Two post-mortem writings on a Hertfordshire airman. Monday 9 March 2020 [7min read]
The photo was in a book called ‘Talks with Spirit Friends, Bench, and Bar: being descriptions of the next world and its activities by well-known persons who live there, given through the trance mediumship of the late Miss S. Harris to a retired public servant, and recorded by him.’ I’m not sure if copyright law extends the other side of the veil. On earth, the book belongs to the British Library so I shall describe the image only.
The caption reads ‘Second Lieutenant J.W.D. Needham, R.F.C.’ A young pilot is pictured in uniform, without a hat, hands in pockets looking with a thoughtful expression past the camera. He is standing in what looks like a back garden, perhaps ‘Hill Brow’, the family home in Hemel Hempstead. He is the epitome of a ‘schoolboy warrior’.
He had joined the Inns of Court Officers Training Corps 15 days after his 17th birthday and was commissioned as a 2nd Lieutenant in the Royal Flying Corps in April 1917. So in the picture, he is 18 years old, his slightly baggy uniform looks almost as if it had been bought, like a school uniform, to grow into.
The I.O.C.O.T.C. had sent a draft of 83 men to join the RFC training school at Reading on the 13th March 1917. Walter won his wings at the end of June so perhaps the photo was taken to celebrate his graduation. The leaves are out anyway, suggesting late spring or early summer before he was posted to France.
“11. Oney. – Walter is here, and he is so delighted he has been able to come very close to home. He does want them all to know what a delightful place of existence this is, and how he would like them to see how very happy and well looked after he is. He wants his love given to Hugh [his brother]
Lockwood. – I can’t get the hang of this wireless affair, but certainly these things should be broadcasted, old man.
Sitter to Control. – How has he got hold of that term “broadcasted,” as it was not in use in his time?
Lockwood. – Please remember we have not disconnected our wire with this planet at all; we are still linked on and hold the line.
[NOTE. – Walter, which is his real name, was Oney’s godson, and was an air pilot killed in the war.]”
I like the way that when you study local history, stories often link up in quite unexpected ways. My great uncle’s death in WWI set me researching other members of the I.O.C.O.T.C., I was particularly alert to those members who had also been, like my great uncle, to Berkhamsted School, Walter Needham was one such. Their paths may have crossed – they were both training in Berkhamsted in the autumn of 1915. The recruits were from all over Britain and the empire, so noticing a familiar face will have been quite unusual and may have been a point of contact.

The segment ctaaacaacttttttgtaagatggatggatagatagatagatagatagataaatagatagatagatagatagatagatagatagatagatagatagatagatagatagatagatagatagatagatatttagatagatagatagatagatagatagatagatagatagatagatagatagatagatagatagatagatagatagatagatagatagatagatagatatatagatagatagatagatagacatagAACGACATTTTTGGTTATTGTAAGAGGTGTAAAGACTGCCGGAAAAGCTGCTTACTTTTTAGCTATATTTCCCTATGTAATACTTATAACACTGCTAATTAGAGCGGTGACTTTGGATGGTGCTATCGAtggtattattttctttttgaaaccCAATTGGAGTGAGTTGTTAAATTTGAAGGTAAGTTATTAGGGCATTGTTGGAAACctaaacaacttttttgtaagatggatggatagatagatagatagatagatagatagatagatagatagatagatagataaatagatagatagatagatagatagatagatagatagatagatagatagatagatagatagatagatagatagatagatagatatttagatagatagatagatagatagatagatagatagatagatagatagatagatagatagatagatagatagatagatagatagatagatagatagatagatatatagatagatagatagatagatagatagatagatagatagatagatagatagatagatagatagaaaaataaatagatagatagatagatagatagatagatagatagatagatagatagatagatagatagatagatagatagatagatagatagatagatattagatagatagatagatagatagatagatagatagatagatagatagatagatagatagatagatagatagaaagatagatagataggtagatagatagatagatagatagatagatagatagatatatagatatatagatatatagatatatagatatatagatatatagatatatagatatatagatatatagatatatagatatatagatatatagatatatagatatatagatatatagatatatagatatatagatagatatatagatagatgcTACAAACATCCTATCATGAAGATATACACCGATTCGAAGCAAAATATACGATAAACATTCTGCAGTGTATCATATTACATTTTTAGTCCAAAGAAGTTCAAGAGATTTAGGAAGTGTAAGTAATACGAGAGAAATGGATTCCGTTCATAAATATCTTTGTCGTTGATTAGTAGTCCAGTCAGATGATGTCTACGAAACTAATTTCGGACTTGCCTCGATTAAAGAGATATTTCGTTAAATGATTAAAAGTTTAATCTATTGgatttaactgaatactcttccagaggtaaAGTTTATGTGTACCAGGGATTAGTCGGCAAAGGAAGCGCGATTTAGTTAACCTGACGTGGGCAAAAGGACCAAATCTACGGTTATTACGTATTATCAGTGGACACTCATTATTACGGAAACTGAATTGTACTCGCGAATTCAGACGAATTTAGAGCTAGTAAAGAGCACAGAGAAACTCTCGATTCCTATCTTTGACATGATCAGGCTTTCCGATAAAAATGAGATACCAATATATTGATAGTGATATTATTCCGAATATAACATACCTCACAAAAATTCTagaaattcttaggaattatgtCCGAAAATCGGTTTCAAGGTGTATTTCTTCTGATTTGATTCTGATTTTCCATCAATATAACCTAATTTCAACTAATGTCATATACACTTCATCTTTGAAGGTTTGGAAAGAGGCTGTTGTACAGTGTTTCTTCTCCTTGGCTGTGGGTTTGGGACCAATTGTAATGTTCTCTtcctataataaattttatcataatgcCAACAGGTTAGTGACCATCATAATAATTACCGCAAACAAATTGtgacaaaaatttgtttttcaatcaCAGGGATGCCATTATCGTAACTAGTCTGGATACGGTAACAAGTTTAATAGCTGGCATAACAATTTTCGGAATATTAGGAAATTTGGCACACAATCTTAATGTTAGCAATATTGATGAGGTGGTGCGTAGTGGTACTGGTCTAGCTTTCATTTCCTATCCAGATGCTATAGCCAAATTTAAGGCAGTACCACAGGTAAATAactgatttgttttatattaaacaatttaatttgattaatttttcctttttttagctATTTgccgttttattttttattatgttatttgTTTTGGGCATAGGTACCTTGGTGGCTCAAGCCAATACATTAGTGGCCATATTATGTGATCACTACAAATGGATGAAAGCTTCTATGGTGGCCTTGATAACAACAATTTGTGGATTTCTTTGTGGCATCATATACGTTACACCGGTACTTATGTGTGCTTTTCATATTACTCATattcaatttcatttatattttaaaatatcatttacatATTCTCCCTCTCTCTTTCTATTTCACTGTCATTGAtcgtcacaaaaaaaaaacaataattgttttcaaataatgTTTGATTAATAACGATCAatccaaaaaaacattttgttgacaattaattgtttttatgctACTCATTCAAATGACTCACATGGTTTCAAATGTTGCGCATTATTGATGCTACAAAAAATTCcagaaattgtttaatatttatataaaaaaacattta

I looked up Walter Needham’s war record and found out that he was the son of the owner (and founder) of the Berkhamsted Gazette, Edgar Needham. I guessed, rightly, that the paper would have covered Walter’s death in some detail. I found the articles and duly re-published transcriptions on my blog.
At some stage, I realized my family had a link to the Needhams. My grandfather owned a print of a photograph published in the Gazette in 1977 showing the Hertfordshire Yeomanry in Watford in 1927. He had written on the back: ‘A troop of 343 Bty. on their way from the Drill Hall to Cassiobury Park. 1st from left, Bdr Goffey, 2nd from left, Bdr. Needham.’
My grandfather’s memories, like anybody’s, are not always reliable, but it certainly looks like him. Perhaps someone will be able to confirm the identity of his fellow bombardier, who I assume to be a younger brother of Walter Needham. The fact that the photo exists at all suggests that the Gazette may have been closer to the story than meets the eye.
My book research has involved contact beyond the grave. ‘My’ Walter, Walter Lightowler Wilkinson, (who was billeted with my great uncle in the family home in Cross Oak Road) spoke frequently to the Scottish writer, Elizabeth Sharp, after his death at Arras on 9th April 1917. I’ve struggled with this part of my story. My journey has been a move from cynicism, not to credulity, but empathy.
The Sharp family very kindly lent me one of Elizabeth Sharp’s journals relating to the years 1918-1919, and 1925-1929. It records Elizabeth’s supernatural correspondence with Walter and her husband, William. (William Sharp had collaborated with W.B. Yeats on devising rituals for a Celtic mystical order and was, Yeats told Elizabeth, the most psychic person he had ever met.)